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[184] volleys of grape, the sight of the Union flag1 told who they were. They composed the brigade which had been brought from the Folly River by the boats of the squadron, under Lieutenant-Commander Bunce and Lieutenant Mackenzie.

I paused for a moment to observe the gradual accumulation of our men in masses, and their advancing movement; then pushed forward to accelerate with our enfilading fire the retreat of the rebels.

The sight was now of great interest. Our own troops could be seen taking possession of the sand hills where the enemy had rested the sole defence of this end of the island, while some battalions were moving along the beach. The defeated rebels were hurriedly making way along the low, flat land north of their position, and some two or three detached dwellings were in flames, while the monitors skirting the shore maintained a steady fire on the retreat. Presently they reached Fort Wagner; and here we were advised that our advance was checked, at least for the day, though it was but nine o'clock. The discomfited rebels were safe in the work, and our own men halted at a reasonable distance from it.

The monitor with my flag was now anchored as near the beach as the depth of water permitted, (twelve hundred yards,) and the other monitors in line to the southward. A steady fire was begun about half past 9,--the fort replying briskly,--and maintained through the day, except the dinner hour, until six in the evening; then I retired and anchored lower down.

Next morning before six o'clock the Flag-Lieutenant reported to me that an assault had been made at daybreak by our troops and failed, and about nine o'clock I had a note in pencil from the General, saying, “We attempted to carry Fort Wagner by assault this morning, and reached the parapet; but the men recoiled and fell back with slight loss.”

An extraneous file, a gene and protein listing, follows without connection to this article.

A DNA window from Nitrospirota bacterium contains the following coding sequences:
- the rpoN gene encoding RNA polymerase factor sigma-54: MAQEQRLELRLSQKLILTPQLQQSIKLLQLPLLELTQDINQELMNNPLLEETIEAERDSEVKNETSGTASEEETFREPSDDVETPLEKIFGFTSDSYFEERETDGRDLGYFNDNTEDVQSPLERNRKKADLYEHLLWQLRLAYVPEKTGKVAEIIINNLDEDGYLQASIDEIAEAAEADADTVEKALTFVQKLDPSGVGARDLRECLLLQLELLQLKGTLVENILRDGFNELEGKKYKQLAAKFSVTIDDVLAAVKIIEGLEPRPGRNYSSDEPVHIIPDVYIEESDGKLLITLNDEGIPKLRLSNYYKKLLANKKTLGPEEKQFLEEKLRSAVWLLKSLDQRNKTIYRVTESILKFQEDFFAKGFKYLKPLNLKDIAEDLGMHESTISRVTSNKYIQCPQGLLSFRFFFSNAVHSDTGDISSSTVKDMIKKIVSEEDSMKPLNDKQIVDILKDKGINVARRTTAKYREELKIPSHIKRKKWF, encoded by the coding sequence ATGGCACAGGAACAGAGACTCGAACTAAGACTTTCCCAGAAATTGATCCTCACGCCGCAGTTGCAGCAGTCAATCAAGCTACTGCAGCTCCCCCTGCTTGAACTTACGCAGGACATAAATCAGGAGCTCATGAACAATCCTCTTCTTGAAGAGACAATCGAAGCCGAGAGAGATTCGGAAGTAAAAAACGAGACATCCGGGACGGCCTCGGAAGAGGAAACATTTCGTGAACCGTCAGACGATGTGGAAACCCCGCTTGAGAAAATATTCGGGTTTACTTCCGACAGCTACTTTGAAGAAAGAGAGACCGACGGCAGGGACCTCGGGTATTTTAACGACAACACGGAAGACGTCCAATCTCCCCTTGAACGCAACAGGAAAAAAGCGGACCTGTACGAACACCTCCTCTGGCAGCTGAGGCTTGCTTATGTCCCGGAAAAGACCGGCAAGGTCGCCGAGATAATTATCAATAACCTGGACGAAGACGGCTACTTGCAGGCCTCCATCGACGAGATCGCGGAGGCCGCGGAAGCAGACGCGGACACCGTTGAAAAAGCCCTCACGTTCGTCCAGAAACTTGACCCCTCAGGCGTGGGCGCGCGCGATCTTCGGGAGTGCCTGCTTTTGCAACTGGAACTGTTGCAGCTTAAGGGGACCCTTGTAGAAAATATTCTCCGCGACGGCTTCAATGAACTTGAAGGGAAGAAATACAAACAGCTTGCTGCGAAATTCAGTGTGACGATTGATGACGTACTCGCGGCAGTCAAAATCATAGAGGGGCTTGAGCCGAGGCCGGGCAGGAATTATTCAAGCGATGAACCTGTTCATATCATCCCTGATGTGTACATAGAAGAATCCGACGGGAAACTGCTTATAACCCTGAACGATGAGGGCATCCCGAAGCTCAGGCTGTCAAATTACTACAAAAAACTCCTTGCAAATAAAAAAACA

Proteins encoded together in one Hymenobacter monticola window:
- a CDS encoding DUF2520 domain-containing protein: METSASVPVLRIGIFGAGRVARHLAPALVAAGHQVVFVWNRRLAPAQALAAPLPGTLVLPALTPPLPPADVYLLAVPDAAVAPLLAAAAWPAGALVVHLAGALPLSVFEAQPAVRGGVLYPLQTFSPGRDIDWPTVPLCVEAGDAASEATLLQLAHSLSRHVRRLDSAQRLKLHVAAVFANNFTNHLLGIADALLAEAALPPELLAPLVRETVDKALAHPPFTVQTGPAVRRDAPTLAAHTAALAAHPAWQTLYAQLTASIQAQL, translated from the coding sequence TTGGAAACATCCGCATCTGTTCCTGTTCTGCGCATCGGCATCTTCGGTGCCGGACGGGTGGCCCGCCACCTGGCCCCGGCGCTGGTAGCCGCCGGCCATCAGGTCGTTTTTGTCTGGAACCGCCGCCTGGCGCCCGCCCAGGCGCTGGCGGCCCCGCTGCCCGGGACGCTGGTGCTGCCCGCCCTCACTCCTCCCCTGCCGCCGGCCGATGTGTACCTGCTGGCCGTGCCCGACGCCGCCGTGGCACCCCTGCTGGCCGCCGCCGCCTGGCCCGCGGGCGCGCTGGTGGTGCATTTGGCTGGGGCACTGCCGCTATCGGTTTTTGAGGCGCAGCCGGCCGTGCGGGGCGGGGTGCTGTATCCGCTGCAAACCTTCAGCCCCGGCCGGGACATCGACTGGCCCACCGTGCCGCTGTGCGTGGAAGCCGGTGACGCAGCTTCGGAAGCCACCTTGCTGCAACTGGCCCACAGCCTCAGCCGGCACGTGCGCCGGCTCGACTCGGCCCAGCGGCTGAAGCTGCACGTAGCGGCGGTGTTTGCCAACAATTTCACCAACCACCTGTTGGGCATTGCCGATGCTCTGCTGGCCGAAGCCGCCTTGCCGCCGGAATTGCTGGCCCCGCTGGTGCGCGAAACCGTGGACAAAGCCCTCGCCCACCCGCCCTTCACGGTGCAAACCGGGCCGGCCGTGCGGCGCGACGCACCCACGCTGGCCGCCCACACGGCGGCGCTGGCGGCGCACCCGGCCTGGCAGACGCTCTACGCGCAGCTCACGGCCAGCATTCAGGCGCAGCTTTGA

It is known now that reenforcements had been hurried to the island by the rebels, and had entered the work about midnight.

I had no notice whatever of the General's intent, and could, therefore, render no aid in time.

Here ended the first part of the enterprise against Morris Island. It had been in all respects a surprise, and so complete that the rebels do not seem to have had any idea of it until the day before; and it is not certain they were then aware of the scale on which it was to be conducted.

Had a work like Wagner crowned the sand hills of the south end, we could not have established our position on the island — even a surprise would probably have been out of the question. But there were to be no more surprises — the undertaking was to be completed only by hard work patiently endured in the trenches, and by batteries ashore and afloat.

The General now decided to make a second assault in force, and to cover it by some light batteries established at distances varying from one thousand to seventeen hundred yards.